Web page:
Parliament has unanimously approved a bill that would enable thousands of joint owners of illegitimate residences or land plots to secure building licences and title deeds, although under strict conditions.
The bill, drafted primarily by deputies Demetris Syllouris (independent) and DISY’s Maria Kyriacou, hopes to set in order a “complex social and economic problem that has plagued the country for decades.”
Syllouris yesterday explained to the Cyprus Mail that, in the absence of specific legislation, over the years there have accumulated thousands of buildings without a permit. This has two major consequences: firstly, loss of millions of pounds for the government in registration fees; secondly, the co-owners of flats or residences that are part of building projects are deprived of all the benefits of holding a title deed.
As the deputy told parliament on Thursday, the main culprits for this state of affairs were developers who take advantage of the absence of title deeds so as to mortgage the same property several times.
According to the new law, affected co-owners have a way out of the mess, because they can now directly apply to register their domicile or land plot without having to wait for the developer to take the initiative.
However, Syllouris was yesterday keen to demonstrate that the law does not legitimise flagrant violations of urban planning rules, but rather provides a workaround for minor irregularities or derogations.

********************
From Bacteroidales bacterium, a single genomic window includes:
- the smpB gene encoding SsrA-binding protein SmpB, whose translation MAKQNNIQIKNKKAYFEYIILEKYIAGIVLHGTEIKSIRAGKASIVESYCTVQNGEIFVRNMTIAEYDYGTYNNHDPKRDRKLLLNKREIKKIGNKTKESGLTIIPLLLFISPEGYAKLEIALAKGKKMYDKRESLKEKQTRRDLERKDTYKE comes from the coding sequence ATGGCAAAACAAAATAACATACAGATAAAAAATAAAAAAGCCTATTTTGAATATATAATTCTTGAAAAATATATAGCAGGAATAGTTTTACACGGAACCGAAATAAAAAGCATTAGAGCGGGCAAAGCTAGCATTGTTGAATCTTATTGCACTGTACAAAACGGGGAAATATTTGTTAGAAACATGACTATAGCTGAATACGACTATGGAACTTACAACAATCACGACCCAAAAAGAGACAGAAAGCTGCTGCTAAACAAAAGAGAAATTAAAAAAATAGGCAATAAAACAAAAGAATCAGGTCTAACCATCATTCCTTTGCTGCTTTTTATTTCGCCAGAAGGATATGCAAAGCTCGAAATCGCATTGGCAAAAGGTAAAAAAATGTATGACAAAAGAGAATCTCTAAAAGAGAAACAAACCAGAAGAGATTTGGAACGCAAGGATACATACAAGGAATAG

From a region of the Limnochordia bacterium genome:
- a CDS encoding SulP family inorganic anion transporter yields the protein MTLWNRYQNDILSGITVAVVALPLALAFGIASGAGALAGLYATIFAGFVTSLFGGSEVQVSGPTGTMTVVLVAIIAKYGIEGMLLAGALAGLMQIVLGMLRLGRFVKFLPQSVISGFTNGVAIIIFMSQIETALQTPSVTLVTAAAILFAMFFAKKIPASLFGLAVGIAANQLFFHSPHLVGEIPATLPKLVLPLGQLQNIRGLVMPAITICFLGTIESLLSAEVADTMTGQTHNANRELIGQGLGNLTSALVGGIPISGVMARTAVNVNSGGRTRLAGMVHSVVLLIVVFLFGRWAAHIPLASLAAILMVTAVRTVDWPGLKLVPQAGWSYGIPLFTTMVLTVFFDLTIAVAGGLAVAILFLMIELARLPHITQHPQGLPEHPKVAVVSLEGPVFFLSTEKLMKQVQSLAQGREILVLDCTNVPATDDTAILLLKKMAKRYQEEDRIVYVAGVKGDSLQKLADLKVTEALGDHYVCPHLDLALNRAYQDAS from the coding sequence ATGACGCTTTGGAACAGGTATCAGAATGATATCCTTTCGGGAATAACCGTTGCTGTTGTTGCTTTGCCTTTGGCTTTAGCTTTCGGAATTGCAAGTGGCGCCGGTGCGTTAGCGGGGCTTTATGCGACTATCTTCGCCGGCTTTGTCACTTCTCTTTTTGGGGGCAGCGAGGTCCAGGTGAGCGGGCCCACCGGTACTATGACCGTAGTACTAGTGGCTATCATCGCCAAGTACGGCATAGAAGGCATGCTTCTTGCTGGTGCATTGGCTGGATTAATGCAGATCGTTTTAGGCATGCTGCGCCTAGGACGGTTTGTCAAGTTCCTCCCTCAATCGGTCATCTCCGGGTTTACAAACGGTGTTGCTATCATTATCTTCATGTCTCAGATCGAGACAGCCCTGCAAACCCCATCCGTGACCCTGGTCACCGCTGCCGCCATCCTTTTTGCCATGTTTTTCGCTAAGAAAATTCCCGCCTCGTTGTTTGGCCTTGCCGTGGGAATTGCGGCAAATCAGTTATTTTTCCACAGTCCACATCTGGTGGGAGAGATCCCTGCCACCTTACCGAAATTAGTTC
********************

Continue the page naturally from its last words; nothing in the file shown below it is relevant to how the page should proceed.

For example, in cases where a building coefficient has been exceeded by up to 25 metres or 10 per cent of the size (whichever comes first), it will be possible for someone to apply to a special committee to have these derogations legalised.
According to Syllouris, applicants will be subject to a string of criteria; and since most of these are quantifiable, it will be quite clear which cases merit approval and which do not, thereby eliminating any complaints about unfairness or bias.
The deputy added that this had not always been true in the past, when there were widespread rumors that the so-called “derogation committee” would overlook patent breaches of the law, fueling speculation about kickbacks and corruption.
At the same time, the new arrangements stipulate more severe penalties for those who continue to flaunt town planning regulations.
Although the bill has been hailed as an “innovation”, its effectiveness will be closely monitored, and in about two months’ time parliament will review the legislation and make amendments to it if deemed necessary.
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